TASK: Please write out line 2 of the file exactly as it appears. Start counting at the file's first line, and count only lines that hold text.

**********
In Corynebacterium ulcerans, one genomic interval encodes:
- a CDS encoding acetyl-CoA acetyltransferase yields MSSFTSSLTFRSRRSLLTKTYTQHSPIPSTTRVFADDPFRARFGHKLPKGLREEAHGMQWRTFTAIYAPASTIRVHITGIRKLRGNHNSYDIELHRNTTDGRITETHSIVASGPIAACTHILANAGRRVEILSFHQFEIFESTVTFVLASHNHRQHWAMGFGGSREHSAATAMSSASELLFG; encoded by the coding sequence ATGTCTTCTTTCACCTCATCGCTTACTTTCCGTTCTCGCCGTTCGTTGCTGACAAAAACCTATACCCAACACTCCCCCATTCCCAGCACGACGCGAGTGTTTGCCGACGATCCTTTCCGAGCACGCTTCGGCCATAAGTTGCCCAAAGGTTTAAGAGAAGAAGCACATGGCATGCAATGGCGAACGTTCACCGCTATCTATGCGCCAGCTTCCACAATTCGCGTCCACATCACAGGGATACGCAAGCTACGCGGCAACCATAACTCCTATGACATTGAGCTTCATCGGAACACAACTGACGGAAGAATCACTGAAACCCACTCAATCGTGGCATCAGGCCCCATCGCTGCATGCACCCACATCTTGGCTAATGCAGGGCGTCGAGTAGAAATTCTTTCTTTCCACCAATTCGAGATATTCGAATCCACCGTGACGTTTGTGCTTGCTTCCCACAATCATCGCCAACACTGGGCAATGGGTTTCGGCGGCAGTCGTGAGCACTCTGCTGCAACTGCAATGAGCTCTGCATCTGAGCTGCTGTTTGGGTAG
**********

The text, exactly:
- a CDS encoding acetyl-CoA acetyltransferase yields MSSFTSSLTFRSRRSLLTKTYTQHSPIPSTTRVFADDPFRARFGHKLPKGLREEAHGMQWRTFTAIYAPASTIRVHITGIRKLRGNHNSYDIELHRNTTDGRITETHSIVASGPIAACTHILANAGRRVEILSFHQFEIFESTVTFVLASHNHRQHWAMGFGGSREHSAATAMSSASELLFG; encoded by the coding sequence ATGTCTTCTTTCACCTCATCGCTTACTTTCCGTTCTCGCCGTTCGTTGCTGACAAAAACCTATACCCAACACTCCCCCATTCCCAGCACGACGCGAGTGTTTGCCGACGATCCTTTCCGAGCACGCTTCGGCCATAAGTTGCCCAAAGGTTTAAGAGAAGAAGCACATGGCATGCAATGGCGAACGTTCACCGCTATCTATGCGCCAGCTTCCACAATTCGCGTCCACATCACAGGGATACGCAAGCTACGCGGCAACCATAACTCCTATGACATTGAGCTTCATCGGAACACAACTGACGGAAGAATCACTGAAACCCACTCAATCGTGGCATCAGGCCCCATCGCTGCATGCACCCACATCTTGGCTAATGCAGGGCGTCGAGTAGAAATTCTTTCTTTCCACCAATTCGAGATATTCGAATCCACCGTGACGTTTGTGCTTGCTTCCCACAATCATCGCCAACACTGGGCAATGGGTTTCGGCGGCAGTCGTGAGCACTCTGCTGCAACTGCAATGAGCTCTGCATCTGAGCTGCTGTTTGGGTAG